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Comment: Re:One word: Maintenance (Score 1) 131

by oiladdict (#29994914) Attached to: On-Demand Video + CMS + Interactive Input For Museum?

I have created a few installations like you're talking about and I have to agree that this is the most important point. You have to design everything with the idea that a bunch of 6 year olds are going to be banging on it for several hours straight everyday. And likely, noone from the museum staff will come by to check it out but maybe once a week. If you're looking at using buttons, I suggest going to a company that makes elevator button panels. Those things are indestructible.

Also, you have to remember to design things to be wheelchair accessible.

Comment: Use Google SearchWiki (Score 2, Informative) 564

by oiladdict (#26896275) Attached to: Repairing / Establishing Online Reputation?

Add a Google SearchWiki note to that search result saying something like "Note to potential employer: This is not the $REALNAME whose resume you have in your hands."

And if its the first time they've seen a SearchWiki tag, it might freak them out and then they'll definitely remember you.


+ - Lightroom vs. Aperture

Submitted by Nonu
Nonu (666) writes "Adobe has officially released its Aperture killer, Lightroom, and the reviews are starting to pop up. Ars looks at Lightroom and concludes that it's a better choice for those without bleeding-edge hardware. 'Aperture's main drawback is still performance as it was designed for bleeding edge machines. On a quad Core 2 Duo Xeon, it is very usable but Lightroom just feels faster for everything regardless of hardware. Since Aperture relies on Core Image and a fast video card to do its adjustments (RAW decoding is done by the CPU), it's limited to what the single 3-D card can do. Lightroom does everything with the CPU and so it is likely to gain more speed as multicore systems get faster.'"

+ - Malicious javascript can change router DNS.

Submitted by
aonic writes "Apparently the security scare du jour is that a website with malicious javascript can change the DNS settings on your router. In theory this allows for phishing attacks to happen, once your dns is compromised. Suddenly resolves to something besides the BofA website.

Solution from TFA? "Change your router password!"

Uh, duh?"

+ - iTunes detects musical hoax

Submitted by holy_calamity
holy_calamity (872269) writes "iTunes habit of accessing CDDB has bust open a musical fraud in the usually quiet world of classical piano. Albums by the much vaunted British pianist Joyce Hatto are identified by the player as belonging to other performers. A more scientific analysis by an audio remastering firm has found that none of Hatto's works appear to be hers."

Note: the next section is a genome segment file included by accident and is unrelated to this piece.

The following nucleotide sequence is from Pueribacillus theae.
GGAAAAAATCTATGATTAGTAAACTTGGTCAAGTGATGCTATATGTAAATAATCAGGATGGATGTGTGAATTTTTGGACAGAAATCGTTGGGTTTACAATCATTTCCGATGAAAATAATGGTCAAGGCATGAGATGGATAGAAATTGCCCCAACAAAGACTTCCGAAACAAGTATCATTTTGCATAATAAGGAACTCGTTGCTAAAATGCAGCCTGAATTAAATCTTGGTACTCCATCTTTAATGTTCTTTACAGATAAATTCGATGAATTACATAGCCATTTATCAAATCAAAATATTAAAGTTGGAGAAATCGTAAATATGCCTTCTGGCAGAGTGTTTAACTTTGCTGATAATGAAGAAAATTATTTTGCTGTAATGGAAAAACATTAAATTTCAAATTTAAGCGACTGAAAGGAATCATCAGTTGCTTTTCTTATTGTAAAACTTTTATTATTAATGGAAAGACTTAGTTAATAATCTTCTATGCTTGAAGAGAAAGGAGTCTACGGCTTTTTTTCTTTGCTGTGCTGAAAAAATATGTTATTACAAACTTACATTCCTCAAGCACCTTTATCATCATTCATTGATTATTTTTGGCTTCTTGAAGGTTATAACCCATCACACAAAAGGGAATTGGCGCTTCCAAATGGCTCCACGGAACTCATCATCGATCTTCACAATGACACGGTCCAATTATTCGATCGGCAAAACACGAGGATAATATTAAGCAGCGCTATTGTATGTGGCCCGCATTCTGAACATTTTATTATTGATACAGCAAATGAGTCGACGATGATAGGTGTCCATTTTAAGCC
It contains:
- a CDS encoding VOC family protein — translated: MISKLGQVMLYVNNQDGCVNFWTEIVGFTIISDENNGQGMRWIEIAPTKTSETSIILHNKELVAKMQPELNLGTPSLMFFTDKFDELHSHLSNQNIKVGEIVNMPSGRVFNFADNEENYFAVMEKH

Don't Believe What You See at the Movies 441

Posted by Zonk
from the made-the-star-wars-movies-possible dept.
MattSparkes writes "Many images you see in a magazine are Photoshopped, and it's getting less and less likely that what you see at the cinema is any more genuine. In the film 'Blood Diamond', tears were added to Jennifer Connolly's face after a scene was shot. According to The Times, digital effects artists can even change actors' expressions. 'Opening or closing eyes; making a limp more convincing; removing breathing signs; eradicating blinking eyelids from a lingering gaze; or splicing together different takes of an unsuccessful love scene to produce one in which both parties look like they are enjoying themselves.' The article mentions the moral qualms digital effects people have over performing these manipulations, and the steps actors are taking to protect their digital assets."

+ - Phishing Scan Uses Google Maps

Submitted by
morgan_greywolf writes "According the the PC World, a new phishing scam uses Google Maps to pinpoint the physical location of the victim's computer:

Account holders with at least two Australian banks have become victims of a phishing scam in which malicious code reveals the physical location of affected IP addresses using Google Maps. Bank account holders in Germany and the U.S. have also been targeted.

Identity theft anyone?"
User Journal

Journal: Ford Vehicles to Read Email 1

Journal by quadra23
In an update to a prior Slashdot story from December, news sources such as WBIR are carrying news states the new Ford and Microsoft service called Sync will be hitting the roads in the fall of 2007, as mentioned at the recent Chicago Auto Show. The service would be able to read the emails and using an audio system will be capable of reading the email contents aloud.

The only possible interpretation of any research whatever in the `social sciences' is: some do, some don't. -- Ernest Rutherford